The pairing stabilised this morning following some better-than-expected mortgage approval figures from April, which rose to 66.26k. At the same time the UK GfK consumer confidence figures for May, came in at an eight-month high for the month at -10 against April’s -13, providing a further boost for pound sentiment. However, Joe Staton, an executive at GfK, said: “Consumers will need to be convinced in heart, head and wallet that Brexit’s murkiness has finally come to an end.” Meanwhile in Brexit news, the Confederation of British Industry (CBI) has warned the Conservatives over the dangers of leaving the EU without a deal.
In an open letter to the Government, the CBI stated: “Short-term disruption and long-term damage to British competitiveness will be severe if we leave without one.”
“The vast majority of firms can never be prepared for no-deal, particularly our [small and medium-sized] members who cannot afford complex and costly contingency plans.”
Labour leader Jeremy Corbyn has also stated his preference for a soft Brexit, however he also said that a second referendum is “some way off”, thus leaving Sterling traders feeling jittery with no-deal fears.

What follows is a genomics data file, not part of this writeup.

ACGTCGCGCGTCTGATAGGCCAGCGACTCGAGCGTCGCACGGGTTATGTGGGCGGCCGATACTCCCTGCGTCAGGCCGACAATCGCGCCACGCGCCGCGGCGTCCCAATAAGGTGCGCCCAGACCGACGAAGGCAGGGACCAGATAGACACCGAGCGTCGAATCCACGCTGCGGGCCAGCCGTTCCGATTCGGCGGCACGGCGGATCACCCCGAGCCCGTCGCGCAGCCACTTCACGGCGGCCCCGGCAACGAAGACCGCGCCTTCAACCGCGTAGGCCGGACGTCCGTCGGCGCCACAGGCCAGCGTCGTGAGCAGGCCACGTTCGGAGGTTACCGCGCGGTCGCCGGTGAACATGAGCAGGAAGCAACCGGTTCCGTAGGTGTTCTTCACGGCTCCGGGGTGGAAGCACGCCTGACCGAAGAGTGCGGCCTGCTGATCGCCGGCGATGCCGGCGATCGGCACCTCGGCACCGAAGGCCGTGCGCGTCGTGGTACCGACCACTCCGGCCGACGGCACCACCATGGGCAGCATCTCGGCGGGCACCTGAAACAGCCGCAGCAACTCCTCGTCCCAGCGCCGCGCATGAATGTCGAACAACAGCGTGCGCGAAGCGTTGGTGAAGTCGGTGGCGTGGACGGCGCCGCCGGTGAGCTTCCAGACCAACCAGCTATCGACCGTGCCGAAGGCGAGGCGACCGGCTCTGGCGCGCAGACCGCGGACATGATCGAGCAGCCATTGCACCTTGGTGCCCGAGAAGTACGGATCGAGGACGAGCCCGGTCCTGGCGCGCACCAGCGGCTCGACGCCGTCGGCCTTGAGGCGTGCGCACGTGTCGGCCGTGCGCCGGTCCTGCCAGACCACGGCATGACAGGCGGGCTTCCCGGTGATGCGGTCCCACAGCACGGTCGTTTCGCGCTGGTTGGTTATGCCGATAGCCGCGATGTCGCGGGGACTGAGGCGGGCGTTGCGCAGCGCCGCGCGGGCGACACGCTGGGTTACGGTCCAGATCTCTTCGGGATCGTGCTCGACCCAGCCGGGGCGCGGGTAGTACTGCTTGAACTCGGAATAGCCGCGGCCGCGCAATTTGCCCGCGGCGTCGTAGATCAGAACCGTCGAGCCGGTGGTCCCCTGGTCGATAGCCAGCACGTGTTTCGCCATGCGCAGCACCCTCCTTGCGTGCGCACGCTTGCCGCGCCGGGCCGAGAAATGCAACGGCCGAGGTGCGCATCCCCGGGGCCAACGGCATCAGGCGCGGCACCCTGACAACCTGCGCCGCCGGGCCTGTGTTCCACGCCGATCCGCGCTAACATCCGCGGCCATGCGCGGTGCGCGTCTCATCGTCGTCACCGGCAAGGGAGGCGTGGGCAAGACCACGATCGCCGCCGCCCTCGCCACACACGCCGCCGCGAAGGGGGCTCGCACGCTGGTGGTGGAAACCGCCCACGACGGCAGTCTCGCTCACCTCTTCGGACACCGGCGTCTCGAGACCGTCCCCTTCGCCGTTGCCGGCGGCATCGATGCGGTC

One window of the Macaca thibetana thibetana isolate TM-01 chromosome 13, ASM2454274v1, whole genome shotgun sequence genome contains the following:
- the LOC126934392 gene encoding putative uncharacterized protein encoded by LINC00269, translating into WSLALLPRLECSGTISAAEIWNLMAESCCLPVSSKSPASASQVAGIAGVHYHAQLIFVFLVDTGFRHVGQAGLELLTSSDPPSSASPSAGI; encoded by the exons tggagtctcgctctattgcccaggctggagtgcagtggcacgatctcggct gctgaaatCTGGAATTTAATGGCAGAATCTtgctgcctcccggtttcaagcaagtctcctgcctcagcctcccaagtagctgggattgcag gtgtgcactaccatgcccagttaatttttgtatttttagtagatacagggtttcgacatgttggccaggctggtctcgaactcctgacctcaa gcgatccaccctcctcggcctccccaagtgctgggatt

This morning saw the release of Germany’s retail sales figures for April, which fell below the consensus increase of 0.1 per cent and dropped by -2.0 per cent, weighing on market confidence in the eurozone.
These were followed by Italy’s GDP figures for the first quarter, which fell to a disappointing 0.1 per cent against the previous quarter’s 0.2 per cent.
This has not provided an encouraging backdrop for the Italian government’s plan to resist the EU with an increased budget deficit.
Euro traders await the publication of the German consumer prices figures for May, which are expected to ease.
The pound euro exchange rate will be driven by political developments into next week, and with Brexit uncertainty rising, as well as the leadership of the Conservative Party still remaining in question, Sterling traders are likely to remain cautious.